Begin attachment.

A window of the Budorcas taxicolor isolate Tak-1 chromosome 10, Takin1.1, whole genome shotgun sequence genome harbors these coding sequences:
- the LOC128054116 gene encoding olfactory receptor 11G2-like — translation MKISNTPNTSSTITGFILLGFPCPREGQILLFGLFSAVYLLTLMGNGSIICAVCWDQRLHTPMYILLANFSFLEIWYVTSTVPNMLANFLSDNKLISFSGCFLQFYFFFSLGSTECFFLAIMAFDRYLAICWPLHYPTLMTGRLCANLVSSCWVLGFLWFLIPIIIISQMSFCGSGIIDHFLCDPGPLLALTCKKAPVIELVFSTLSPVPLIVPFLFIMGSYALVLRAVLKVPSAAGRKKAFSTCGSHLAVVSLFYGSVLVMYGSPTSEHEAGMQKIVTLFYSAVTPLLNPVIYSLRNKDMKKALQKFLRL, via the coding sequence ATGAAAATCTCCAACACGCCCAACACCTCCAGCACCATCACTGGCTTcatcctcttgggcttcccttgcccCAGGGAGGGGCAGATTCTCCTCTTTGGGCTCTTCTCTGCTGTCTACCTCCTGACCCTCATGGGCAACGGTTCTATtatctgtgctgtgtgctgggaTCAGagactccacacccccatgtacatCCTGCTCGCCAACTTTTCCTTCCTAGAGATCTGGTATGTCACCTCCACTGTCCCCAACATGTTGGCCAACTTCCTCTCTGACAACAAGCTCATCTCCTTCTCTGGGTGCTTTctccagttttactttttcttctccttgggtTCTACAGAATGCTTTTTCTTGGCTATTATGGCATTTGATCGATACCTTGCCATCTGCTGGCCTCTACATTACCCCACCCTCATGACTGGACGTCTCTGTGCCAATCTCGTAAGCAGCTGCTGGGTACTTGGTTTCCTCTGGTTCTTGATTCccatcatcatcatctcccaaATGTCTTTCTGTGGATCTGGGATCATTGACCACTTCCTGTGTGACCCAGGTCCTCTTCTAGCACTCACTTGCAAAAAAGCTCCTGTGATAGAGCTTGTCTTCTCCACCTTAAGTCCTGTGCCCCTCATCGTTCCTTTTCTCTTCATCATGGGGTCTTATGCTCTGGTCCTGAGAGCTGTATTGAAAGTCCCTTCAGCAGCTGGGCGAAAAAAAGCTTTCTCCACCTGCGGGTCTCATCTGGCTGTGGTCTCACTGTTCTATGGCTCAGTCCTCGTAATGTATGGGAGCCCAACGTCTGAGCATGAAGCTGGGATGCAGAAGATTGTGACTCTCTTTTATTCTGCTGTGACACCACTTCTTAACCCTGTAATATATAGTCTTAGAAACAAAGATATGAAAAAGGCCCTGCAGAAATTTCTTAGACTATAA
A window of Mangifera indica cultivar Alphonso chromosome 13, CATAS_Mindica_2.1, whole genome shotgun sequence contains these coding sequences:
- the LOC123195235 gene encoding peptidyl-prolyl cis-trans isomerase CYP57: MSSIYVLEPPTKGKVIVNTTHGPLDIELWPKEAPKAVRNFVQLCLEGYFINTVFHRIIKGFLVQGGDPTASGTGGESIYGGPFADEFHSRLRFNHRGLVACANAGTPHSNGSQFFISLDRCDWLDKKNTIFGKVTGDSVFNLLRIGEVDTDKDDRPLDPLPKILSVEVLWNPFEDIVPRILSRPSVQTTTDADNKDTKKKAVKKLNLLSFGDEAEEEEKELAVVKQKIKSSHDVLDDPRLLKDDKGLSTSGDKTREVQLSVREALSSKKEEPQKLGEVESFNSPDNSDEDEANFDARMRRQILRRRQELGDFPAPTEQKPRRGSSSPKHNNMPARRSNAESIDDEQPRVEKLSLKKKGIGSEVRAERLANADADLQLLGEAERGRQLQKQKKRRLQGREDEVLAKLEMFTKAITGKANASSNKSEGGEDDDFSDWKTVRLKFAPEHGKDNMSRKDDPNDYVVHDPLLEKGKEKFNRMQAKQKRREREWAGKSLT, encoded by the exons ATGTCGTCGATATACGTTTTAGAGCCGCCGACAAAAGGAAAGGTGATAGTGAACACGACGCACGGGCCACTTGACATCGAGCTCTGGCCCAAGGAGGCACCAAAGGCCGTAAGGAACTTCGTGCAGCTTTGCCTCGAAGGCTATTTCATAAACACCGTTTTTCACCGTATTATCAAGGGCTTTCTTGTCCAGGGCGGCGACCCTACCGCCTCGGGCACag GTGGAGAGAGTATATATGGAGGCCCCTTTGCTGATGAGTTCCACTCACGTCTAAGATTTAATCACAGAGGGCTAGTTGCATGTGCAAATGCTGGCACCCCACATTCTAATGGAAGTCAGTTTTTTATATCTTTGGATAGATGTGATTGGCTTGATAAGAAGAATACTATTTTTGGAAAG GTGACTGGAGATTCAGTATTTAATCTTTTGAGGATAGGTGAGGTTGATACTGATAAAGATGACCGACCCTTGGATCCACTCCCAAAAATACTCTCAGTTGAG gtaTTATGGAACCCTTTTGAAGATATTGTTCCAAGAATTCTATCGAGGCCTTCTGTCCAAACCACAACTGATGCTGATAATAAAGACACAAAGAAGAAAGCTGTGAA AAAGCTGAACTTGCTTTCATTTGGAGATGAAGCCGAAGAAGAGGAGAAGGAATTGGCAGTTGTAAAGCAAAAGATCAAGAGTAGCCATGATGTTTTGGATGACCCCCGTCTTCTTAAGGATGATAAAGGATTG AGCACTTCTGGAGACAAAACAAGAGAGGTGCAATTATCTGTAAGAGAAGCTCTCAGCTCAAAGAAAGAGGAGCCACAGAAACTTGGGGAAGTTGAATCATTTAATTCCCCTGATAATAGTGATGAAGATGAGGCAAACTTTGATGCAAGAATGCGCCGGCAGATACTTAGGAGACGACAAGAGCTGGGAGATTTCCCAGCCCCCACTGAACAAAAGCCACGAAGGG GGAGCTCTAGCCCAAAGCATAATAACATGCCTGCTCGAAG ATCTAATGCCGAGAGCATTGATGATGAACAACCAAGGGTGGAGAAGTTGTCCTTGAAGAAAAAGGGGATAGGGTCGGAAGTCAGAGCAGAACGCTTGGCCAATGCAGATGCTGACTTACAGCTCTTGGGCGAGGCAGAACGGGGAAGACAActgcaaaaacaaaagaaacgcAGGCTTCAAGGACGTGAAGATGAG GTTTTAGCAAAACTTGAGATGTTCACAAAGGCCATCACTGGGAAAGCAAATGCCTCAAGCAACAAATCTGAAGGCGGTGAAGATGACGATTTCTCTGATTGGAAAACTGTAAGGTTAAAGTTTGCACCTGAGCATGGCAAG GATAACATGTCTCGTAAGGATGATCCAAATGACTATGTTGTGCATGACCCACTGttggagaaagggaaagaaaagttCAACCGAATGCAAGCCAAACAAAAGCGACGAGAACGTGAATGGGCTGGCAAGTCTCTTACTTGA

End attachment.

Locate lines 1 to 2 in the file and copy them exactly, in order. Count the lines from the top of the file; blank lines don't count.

A window of the Budorcas taxicolor isolate Tak-1 chromosome 10, Takin1.1, whole genome shotgun sequence genome harbors these coding sequences:
- the LOC128054116 gene encoding olfactory receptor 11G2-like — translation MKISNTPNTSSTITGFILLGFPCPREGQILLFGLFSAVYLLTLMGNGSIICAVCWDQRLHTPMYILLANFSFLEIWYVTSTVPNMLANFLSDNKLISFSGCFLQFYFFFSLGSTECFFLAIMAFDRYLAICWPLHYPTLMTGRLCANLVSSCWVLGFLWFLIPIIIISQMSFCGSGIIDHFLCDPGPLLALTCKKAPVIELVFSTLSPVPLIVPFLFIMGSYALVLRAVLKVPSAAGRKKAFSTCGSHLAVVSLFYGSVLVMYGSPTSEHEAGMQKIVTLFYSAVTPLLNPVIYSLRNKDMKKALQKFLRL, via the coding sequence ATGAAAATCTCCAACACGCCCAACACCTCCAGCACCATCACTGGCTTcatcctcttgggcttcccttgcccCAGGGAGGGGCAGATTCTCCTCTTTGGGCTCTTCTCTGCTGTCTACCTCCTGACCCTCATGGGCAACGGTTCTATtatctgtgctgtgtgctgggaTCAGagactccacacccccatgtacatCCTGCTCGCCAACTTTTCCTTCCTAGAGATCTGGTATGTCACCTCCACTGTCCCCAACATGTTGGCCAACTTCCTCTCTGACAACAAGCTCATCTCCTTCTCTGGGTGCTTTctccagttttactttttcttctccttgggtTCTACAGAATGCTTTTTCTTGGCTATTATGGCATTTGATCGATACCTTGCCATCTGCTGGCCTCTACATTACCCCACCCTCATGACTGGACGTCTCTGTGCCAATCTCGTAAGCAGCTGCTGGGTACTTGGTTTCCTCTGGTTCTTGATTCccatcatcatcatctcccaaATGTCTTTCTGTGGATCTGGGATCATTGACCACTTCCTGTGTGACCCAGGTCCTCTTCTAGCACTCACTTGCAAAAAAGCTCCTGTGATAGAGCTTGTCTTCTCCACCTTAAGTCCTGTGCCCCTCATCGTTCCTTTTCTCTTCATCATGGGGTCTTATGCTCTGGTCCTGAGAGCTGTATTGAAAGTCCCTTCAGCAGCTGGGCGAAAAAAAGCTTTCTCCACCTGCGGGTCTCATCTGGCTGTGGTCTCACTGTTCTATGGCTCAGTCCTCGTAATGTATGGGAGCCCAACGTCTGAGCATGAAGCTGGGATGCAGAAGATTGTGACTCTCTTTTATTCTGCTGTGACACCACTTCTTAACCCTGTAATATATAGTCTTAGAAACAAAGATATGAAAAAGGCCCTGCAGAAATTTCTTAGACTATAA